Following the review of the Guernsey Trust law in 2006 it is fully expected that the resultant legislative changes (to be enacted during the course of 2007) will introduce the Guernsey Foundation.
The introduction of the Foundation to Guernsey is a direct result of the consultation that took place with the finance industry at the time of the review of the trust law. The industry clearly felt that the Guernsey Foundation is a tool that will enable a greater variety of tax planning structures to be established and thereby attract additional business to Guernsey
Civil law concept in a common law jurisdiction
The Guernsey Foundation will undoubtedly generate great excitement amongst financial advisors because, intriguingly, it will introduce a civil law concept into a well respected, offshore, common law jurisdiction.
This will make them of special interest to advisors in civil law jurisdictions because it will enable them to open up the potential benefits of Guernsey to clients who may want to be offshore, but who were suspicious of – or did not understand – the trust concept which is the common law equivalent.
What to expect
It is expected that the key features of the Guernsey Foundation will be similar to, or the same as, those found in other civil law jurisdictions.
- They will be a distinct legal entity, established by charter which will be registered on a public register
- The charter will state no more than the name of the Foundation, the names and addresses of its Council members and the address of its registered office, which must be in Guernsey
- The purpose may be a generic one, such as ‘wealth management’, but may be more specific if desired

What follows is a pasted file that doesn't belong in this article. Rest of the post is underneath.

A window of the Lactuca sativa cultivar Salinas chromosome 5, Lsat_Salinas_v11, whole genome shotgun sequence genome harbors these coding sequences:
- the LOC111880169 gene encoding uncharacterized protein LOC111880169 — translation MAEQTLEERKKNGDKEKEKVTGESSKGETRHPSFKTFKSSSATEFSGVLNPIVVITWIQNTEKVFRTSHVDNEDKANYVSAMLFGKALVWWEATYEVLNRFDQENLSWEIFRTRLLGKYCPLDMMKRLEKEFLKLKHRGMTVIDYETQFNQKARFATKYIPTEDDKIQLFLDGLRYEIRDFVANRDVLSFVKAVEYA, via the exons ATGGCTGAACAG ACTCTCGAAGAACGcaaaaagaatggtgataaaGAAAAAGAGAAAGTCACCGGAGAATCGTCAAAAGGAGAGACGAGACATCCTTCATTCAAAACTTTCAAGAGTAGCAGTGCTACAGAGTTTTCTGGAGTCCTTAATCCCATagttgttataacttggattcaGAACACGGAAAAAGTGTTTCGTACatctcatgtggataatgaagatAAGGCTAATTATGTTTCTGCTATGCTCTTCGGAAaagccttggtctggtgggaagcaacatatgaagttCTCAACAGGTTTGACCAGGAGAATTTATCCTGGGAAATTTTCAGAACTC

- The assets will be owned directly by the Foundation (compared to a trust where they are held in the name of the Trustee for the benefit of the beneficiaries)
- The Council of the Foundation will be governed by rules set down when running the Foundation and these rules can be set out by the Founder
- It will be possible for these rules to reserve powers for the Founder, giving the Founder an element of control over the assets of the Foundation – something considered key if they are to be successfully used in civil law jurisdictions
- It will be possible for a Guernsey Foundation to migrate to another jurisdiction and, subject to meeting requirements, a foreign Foundation to become a Guernsey Foundation
- There does not appear to be a restriction on the type of assets a Guernsey Foundation can hold. Therefore, it will be possible for them to hold, for example, shares in a family company carrying on commercial activities. However, it will not be able to undertake commercial activities itself
- The proposal for the tax treatment of Foundations is for it to be the same as the treatment of a Guernsey trust with Guernsey trustees
- The recommendations also suggest that Foundations have an open-ended existence (compared to the 100 year limitation for a Guernsey Trust)
These are the principal recommendations that are expected to appear in the legislation. The importance to the Guernsey finance industry is the availability of another tool with which to offer financial planning opportunities to client advisors and, particularly to those advisors and clients in civil law jurisdictions.
The content of this article is intended to provide a general guide to the subject matter. Specialist advice should be sought about your specific circumstances.